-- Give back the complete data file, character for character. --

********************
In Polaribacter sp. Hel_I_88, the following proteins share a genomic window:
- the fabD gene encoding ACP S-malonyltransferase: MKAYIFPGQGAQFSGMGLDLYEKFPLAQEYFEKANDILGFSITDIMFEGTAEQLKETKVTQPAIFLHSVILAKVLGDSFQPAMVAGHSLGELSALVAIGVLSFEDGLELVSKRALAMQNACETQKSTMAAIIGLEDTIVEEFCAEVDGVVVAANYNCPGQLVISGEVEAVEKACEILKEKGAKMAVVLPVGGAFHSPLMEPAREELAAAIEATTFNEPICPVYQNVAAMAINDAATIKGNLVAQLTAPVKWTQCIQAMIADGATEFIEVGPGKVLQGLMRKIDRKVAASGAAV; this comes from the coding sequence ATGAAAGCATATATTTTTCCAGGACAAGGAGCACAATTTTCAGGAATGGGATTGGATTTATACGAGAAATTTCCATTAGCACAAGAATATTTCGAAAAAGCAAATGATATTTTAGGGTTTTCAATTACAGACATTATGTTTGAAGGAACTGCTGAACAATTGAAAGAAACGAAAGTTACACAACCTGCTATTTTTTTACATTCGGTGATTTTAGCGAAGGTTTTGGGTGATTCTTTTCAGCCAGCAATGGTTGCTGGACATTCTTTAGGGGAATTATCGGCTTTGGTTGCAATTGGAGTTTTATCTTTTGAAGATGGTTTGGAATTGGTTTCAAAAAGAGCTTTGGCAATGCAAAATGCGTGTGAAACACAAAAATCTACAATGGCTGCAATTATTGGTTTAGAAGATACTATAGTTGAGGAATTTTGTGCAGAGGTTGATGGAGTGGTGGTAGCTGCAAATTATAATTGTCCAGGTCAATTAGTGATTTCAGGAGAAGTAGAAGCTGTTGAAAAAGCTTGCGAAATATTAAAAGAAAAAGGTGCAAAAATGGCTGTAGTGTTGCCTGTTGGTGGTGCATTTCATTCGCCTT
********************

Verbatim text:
In Polaribacter sp. Hel_I_88, the following proteins share a genomic window:
- the fabD gene encoding ACP S-malonyltransferase: MKAYIFPGQGAQFSGMGLDLYEKFPLAQEYFEKANDILGFSITDIMFEGTAEQLKETKVTQPAIFLHSVILAKVLGDSFQPAMVAGHSLGELSALVAIGVLSFEDGLELVSKRALAMQNACETQKSTMAAIIGLEDTIVEEFCAEVDGVVVAANYNCPGQLVISGEVEAVEKACEILKEKGAKMAVVLPVGGAFHSPLMEPAREELAAAIEATTFNEPICPVYQNVAAMAINDAATIKGNLVAQLTAPVKWTQCIQAMIADGATEFIEVGPGKVLQGLMRKIDRKVAASGAAV; this comes from the coding sequence ATGAAAGCATATATTTTTCCAGGACAAGGAGCACAATTTTCAGGAATGGGATTGGATTTATACGAGAAATTTCCATTAGCACAAGAATATTTCGAAAAAGCAAATGATATTTTAGGGTTTTCAATTACAGACATTATGTTTGAAGGAACTGCTGAACAATTGAAAGAAACGAAAGTTACACAACCTGCTATTTTTTTACATTCGGTGATTTTAGCGAAGGTTTTGGGTGATTCTTTTCAGCCAGCAATGGTTGCTGGACATTCTTTAGGGGAATTATCGGCTTTGGTTGCAATTGGAGTTTTATCTTTTGAAGATGGTTTGGAATTGGTTTCAAAAAGAGCTTTGGCAATGCAAAATGCGTGTGAAACACAAAAATCTACAATGGCTGCAATTATTGGTTTAGAAGATACTATAGTTGAGGAATTTTGTGCAGAGGTTGATGGAGTGGTGGTAGCTGCAAATTATAATTGTCCAGGTCAATTAGTGATTTCAGGAGAAGTAGAAGCTGTTGAAAAAGCTTGCGAAATATTAAAAGAAAAAGGTGCAAAAATGGCTGTAGTGTTGCCTGTTGGTGGTGCATTTCATTCGCCTT